Trump supporters flood streets for Dallas rally

An estimated 20,000 supporters of president Donald Trump arrived at the American Airlines Center in Dallas for the Keep America Great Rally on Thursday, Oct. 17. Photo by Anthony Lazon/ The Et Cetera
By SKYE SEIPP
@seippetc
A vendor pulls a cart of hats, T-shirts and other merchandise along Houston Street before Donald Trumps Rally in Dallas on Thursday, Oct. 17. Photo by Anthony Lazon/ The Et Cetera

Victory Plaza and the surrounding streets turned into a red sea on Oct. 17 for President Donald Trump’s Keep America Great rally at the American Airlines Center.

Supporters wearing Trump paraphernalia such as Keep America Great hats, which have replaced the popular Make America Great Again caps of Trump’s 2016 presidential run.

Vendors walked the lines selling everything from Trump socks to “$5 hats made in China by a 3-year-old,” as one seller yelled out to the crowd.

By 2 p.m. the line extended about half a mile to the House of Blues before wrapping back around Houston Street. It moved at the pace of a ride at Six Flags when the doors opened at 4 p.m.

Some supporters like Blake Marnell, who flew in from San Diego, began lining up the day before the event. He wore his signature brick wall suit for his sixth Trump rally, an article of clothing that got him called up on stage for a rally in Pennsylvania.

“Now I’m a meme in real life,” he said. “I go out, and I represent something you could probably get thrown out of Facebook for being a guy wore a brick suit, because ‘it’s offensive, it’s racist.’ I can go anywhere in this country and wear this because it’s neither one of those things. And people who disagree with me have to objectively deal with their feelings and realize it’s them and not me.”

Marnell said the Dallas rally had a great crowd with no outbursts from protestors during the event.

He also noted that the message from the president was “clear as ever.”

Trump spoke on a plethora of issues during the rally and highlighted some of his accomplishments, while also belittling Democratic opponents.

“Our country is thriving, and our nation is stronger than ever before,” Trump said. “But the more America achieves, the more hateful and enraged these crazy Democrats become.”

About 18,500 people packed into the American Airlines Center, which reaches capacity at 20,000, to hear Trump speak for the second time in Dallas. The first was before he was elected in 2015.

At about 7:40 p.m., “Macho Man” by the Village People had just finished playing and the crowd began to cheer as Trump emerged to walk the blue winding platform that led to his podium as “God Bless the U.S.A.” by Lee Greenwood blasted the high-powered crowd.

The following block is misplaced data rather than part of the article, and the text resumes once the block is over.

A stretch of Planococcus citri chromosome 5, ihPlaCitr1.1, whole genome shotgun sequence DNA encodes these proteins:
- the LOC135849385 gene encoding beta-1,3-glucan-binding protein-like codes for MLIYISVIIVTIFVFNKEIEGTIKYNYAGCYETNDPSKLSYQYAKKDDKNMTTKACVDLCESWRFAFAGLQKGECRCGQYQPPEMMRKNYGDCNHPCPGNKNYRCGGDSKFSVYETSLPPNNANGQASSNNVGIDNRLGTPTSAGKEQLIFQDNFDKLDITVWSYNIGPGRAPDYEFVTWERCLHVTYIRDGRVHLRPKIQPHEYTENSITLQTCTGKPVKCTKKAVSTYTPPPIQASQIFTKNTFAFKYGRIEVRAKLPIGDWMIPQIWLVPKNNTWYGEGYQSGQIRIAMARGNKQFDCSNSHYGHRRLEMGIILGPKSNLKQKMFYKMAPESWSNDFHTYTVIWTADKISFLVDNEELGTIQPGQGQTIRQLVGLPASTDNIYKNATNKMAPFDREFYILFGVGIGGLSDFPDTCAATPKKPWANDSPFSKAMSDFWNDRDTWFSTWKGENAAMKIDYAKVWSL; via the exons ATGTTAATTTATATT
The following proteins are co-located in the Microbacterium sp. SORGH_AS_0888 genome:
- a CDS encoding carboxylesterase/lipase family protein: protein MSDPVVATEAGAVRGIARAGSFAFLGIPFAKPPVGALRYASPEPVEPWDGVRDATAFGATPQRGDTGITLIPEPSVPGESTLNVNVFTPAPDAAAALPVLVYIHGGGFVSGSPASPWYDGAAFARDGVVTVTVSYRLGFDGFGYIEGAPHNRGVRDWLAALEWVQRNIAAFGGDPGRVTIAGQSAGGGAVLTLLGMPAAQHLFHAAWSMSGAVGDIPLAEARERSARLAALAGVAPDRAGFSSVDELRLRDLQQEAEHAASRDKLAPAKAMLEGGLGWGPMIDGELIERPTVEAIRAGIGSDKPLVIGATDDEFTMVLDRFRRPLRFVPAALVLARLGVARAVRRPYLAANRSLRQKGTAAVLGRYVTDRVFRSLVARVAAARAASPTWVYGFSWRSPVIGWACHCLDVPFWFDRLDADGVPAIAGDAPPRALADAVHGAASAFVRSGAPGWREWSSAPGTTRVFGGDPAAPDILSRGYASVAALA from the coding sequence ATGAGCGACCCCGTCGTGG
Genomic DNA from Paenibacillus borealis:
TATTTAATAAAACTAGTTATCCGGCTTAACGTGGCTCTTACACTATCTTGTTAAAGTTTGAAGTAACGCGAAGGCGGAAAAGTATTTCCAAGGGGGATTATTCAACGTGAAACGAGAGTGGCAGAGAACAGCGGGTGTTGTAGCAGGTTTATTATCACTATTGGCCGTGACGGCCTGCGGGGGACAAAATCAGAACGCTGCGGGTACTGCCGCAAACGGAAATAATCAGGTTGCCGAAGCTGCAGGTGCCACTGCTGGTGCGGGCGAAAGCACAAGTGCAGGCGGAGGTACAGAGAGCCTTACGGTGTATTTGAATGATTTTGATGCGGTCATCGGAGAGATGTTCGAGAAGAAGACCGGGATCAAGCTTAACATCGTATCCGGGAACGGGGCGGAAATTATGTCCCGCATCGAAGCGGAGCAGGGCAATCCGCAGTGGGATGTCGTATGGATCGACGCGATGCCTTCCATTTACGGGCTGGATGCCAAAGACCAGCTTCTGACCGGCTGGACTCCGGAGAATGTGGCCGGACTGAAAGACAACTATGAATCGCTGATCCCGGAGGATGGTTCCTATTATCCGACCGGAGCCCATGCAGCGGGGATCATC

As the music stopped, Trump was still unable to utter a word over the repeated chants of “U-S-A” from a lively group that had been waiting all day (some over 24 hours) to see the commander in chief.

In his opening remarks Trump boasted that he had created about 775,000 new jobs in Texas since taking office. Throughout the night he made remarks about the state, showing off his knowledge of Texas history and joking about how much the state profited off Hurricane Harvey relief funds.

“They made a fortune,” Trump said in regards to Lt. Gov. Dan Patrick and Gov. Greg Abbott. “You made a fortune on the hurricane.”

Five minutes into his speech the president began to refer to Democrats, mainly House Speaker Nancy Pelosi, as “crazy.”

A protestor walks through a crowd of Trump supporters in front of the American Airlines Center in Dallas on Thursday, Oct. 17. Photo by Anthony Lazon/The Et Cetera

This is the first time Trump has been to Texas since Pelosi and other Democrats opened up an impeachment inquiry last month into a July phone call he had with the Ukrainian President Volodymyr Zelensky. Democrats say the call shows Trump asking for Zelensky to look into Democratic presidential candidate Joe Biden and his son.

“I hate to talk about [Biden],” Trump said. “You know why? I don’t think the guy’s got a chance. Sleepy Joe. I don’t think he’s got it.”

Supporters weren’t the only people who descended on downtown. Kurdish supporters assembled outside the arena. In recent weeks Trump began pulling U.S. troops out of the North Syria region, a decision prompted backlash from members of both parties and led to Turkey invading Syria.

“Sometimes you have to let them fight like two kids in a lot,” Trump said. “You got to let them fight, and then you pull them apart.”

Antifa, the group of left-wing radicals who oppose right-wing ideologies with action, was met with boos from the crowd of Trump supporters entering the American Airlines Center.

A group of vapers was also standing outside of the arena, although they weren’t exactly protesting. They just repeatedly yelled out, “We vape; we vote. We vote; we vape!”

Last month Trump said he would consider banning flavored electronic cigarette juices in an effort to cut down on vaping related sicknesses and prevent children from vaping.

Outside of the arena about 5,000 people huddled together in Victory Plaza, unable to get into inside but determined to watch the president on the big screen.

Joann Balfour, who drove down from Oklahoma City for her fourth Trump rally, sat on the lower level balcony at the W hotel to watch the rally.

She said she wanted to let other people who haven’t had a chance to see the president get inside.

“When you’re in the arena there’s an energy force in there,” she said, “And it’s the people. It’s not him. I wanted to be out here amongst the crowd when it was full and it’s that same energy. It’s positive, like a warrior spirit.”

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